19 Responses to Review of Philip B. Payne’s “Man and Woman, One in Christ”

  1. Rich Barcellos April 19, 2011 at 9:12 am #

    The publisher sent me a review copy I did not ask for. I skimmed the section on 1 Tm. 2 then put it down. Your review confirms my decision to let it collect dust. There are too many other things for me to read, but I am very thankful that you read it and posted this review.

  2. James Law April 19, 2011 at 4:23 pm #

    Thank you Dr. Hamilton for your critique of Payne’s work. I wrote a pastoral op-ed for our state paper recently on this subject (http://pastorjimlaw.wordpress.com/). I believe so much is at stake in getting gender roles right. These texts are not scribal glosses or the rants of a misogynist. They are God’s authoritative word on how we are to conduct ourselves in the household of God. Rejoice, Jim Law

  3. Richard Fellows May 3, 2011 at 2:51 am #

    It is hard to deny that scribes created textual variants that put women down, and that this process began very early. Also, the disputed letters exhibit this same tendency, don’t they? So isn’t it likely that 1 Cor 14:34-35 is also a latter addition? You have engaged with some of the arguments against the authenticity of these verses, but any thoughts on the arguments that Fee offers?

    • JMH May 3, 2011 at 8:16 am #

      You’re going to have to provide some evidence for your claims.

      The case that this is an interpolation is incredibly weak.

  4. Richard Fellows May 3, 2011 at 11:35 am #

    Jim, I think that the case for an interpolation would be a little weak if it were not for the evidence that there was a pattern of misogynist corruptions of Paul’s letters. You are right to ask for evidence. Does this help? See also here and here.

    • JMH May 3, 2011 at 2:08 pm #

      Well, I think Paul wrote all the NT letters attributed to him, and I don’t think that in any of them he’s “putting down” women.

      As for what the scribes did, how would you prove that these aren’t inadvertent errors?

      Those scribes lived in a pre-sexual revolution world. Did they need to “put down” women? I think it would be assumed by everyone in that world that certain things were inappropriate for women, so much so that they wouldn’t need to engage in the kind of malicious behavior you’re suggesting.

      I think this kind of argument would be terribly difficult for you to prove . . . and you’d need a lot more evidence for it than you have.

  5. Brendan Payne May 24, 2012 at 4:00 am #

    JMH, I think it’s interesting that before you wrote your review of Phil Payne’s book, you not only assumed that it’s wrong, but you were totally unwilling to change your mind no matter his evidence and argumentation. This is revealed in your first paragraph, in which you said, “Male leadership in the home and the church is taught in the Bible. Even a brilliant use of the evidence and an airtight logical argument would fail to stop the rising of the sun.” So, how do you expect to give a balanced review of a book if your express intent in reviewing that book is to tear it down, since you are self-professedly incapable of being persuaded by it, and think that, by definition, to advocate the thesis of that book is to use bad logic and mishandle the Biblical evidence?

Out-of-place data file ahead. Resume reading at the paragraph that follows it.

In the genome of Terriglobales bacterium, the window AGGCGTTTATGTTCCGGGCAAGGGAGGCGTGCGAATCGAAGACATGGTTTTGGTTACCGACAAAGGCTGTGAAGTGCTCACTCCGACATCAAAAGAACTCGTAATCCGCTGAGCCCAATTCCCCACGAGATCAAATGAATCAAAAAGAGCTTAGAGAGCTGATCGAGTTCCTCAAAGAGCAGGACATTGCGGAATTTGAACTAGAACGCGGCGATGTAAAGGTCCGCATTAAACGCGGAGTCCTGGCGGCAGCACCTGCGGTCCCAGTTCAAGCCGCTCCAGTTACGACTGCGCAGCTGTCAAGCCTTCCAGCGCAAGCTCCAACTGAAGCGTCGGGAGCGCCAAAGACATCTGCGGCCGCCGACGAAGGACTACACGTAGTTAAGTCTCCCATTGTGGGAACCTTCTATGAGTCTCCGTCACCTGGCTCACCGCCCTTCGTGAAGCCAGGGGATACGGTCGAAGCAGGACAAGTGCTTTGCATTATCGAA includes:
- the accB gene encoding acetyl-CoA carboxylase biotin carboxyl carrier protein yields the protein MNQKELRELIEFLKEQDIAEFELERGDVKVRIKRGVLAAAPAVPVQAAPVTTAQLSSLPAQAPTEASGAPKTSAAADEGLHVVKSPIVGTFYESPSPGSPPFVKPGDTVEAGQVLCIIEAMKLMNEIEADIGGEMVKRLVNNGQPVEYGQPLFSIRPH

In a broader sense, at what point do you think we as Christians should be so persuaded about an issue being the Biblical view that we stop listening to those we disagree with? I have found it very useful to engage with those with whom I disagree with an open mind, even when I don’t think they’ll ever win me over. If I may allowed to ask a personal question, when were you so persuaded of the complementarian view that you became no longer able to consider seriously the egalitarian view?

    • JMH May 24, 2012 at 8:34 am #

      You’re begging the question as to whether I evaluated Payne’s argument with an open mind, which I did. You’re also making assumptions about my intent, and perhaps it’s ad hominem for you to claim that my “express intent in reviewing that book is to tear it down.” No, my express intent is to read it carefully, think about it, evaluate it by the standard of the Scriptures and the relevant evidence, and give my assessment.

      My statements about the rising of the sun were made to make the point that (1) Payne is arguing against the teaching of the Bible, and (2) his logic is fallacious and his use of the evidence is objectionable at many points.

      I think that we should never stop listening because we are called to love people. So we want to know the Scriptures, love people, and be ready to give instruction in sound doctrine and refute those who contradict it (Tit 1:9).

      I read Payne’s book carefully. I’ve read lots of egalitarian arguments carefully. I thought through his arguments, as I’ve done with all egalitarian arguments I’ve considered. I don’t reject them because I haven’t seriously considered them. I reject them because they’re unconvincing. I think my way into the position, then I look at the evidence from that perspective, and the evidence cannot be handled from that perspective. So I leave that perspective for one that will account for all the evidence.

      • Brendan Payne June 1, 2012 at 5:19 pm #

        Jim, I didn’t assume you reviewed Payne’s book with the express intent to tear it down; I came to the conclusion based upon the content and structure of your review. That’s not question-begging, that’s inference to the best explanation.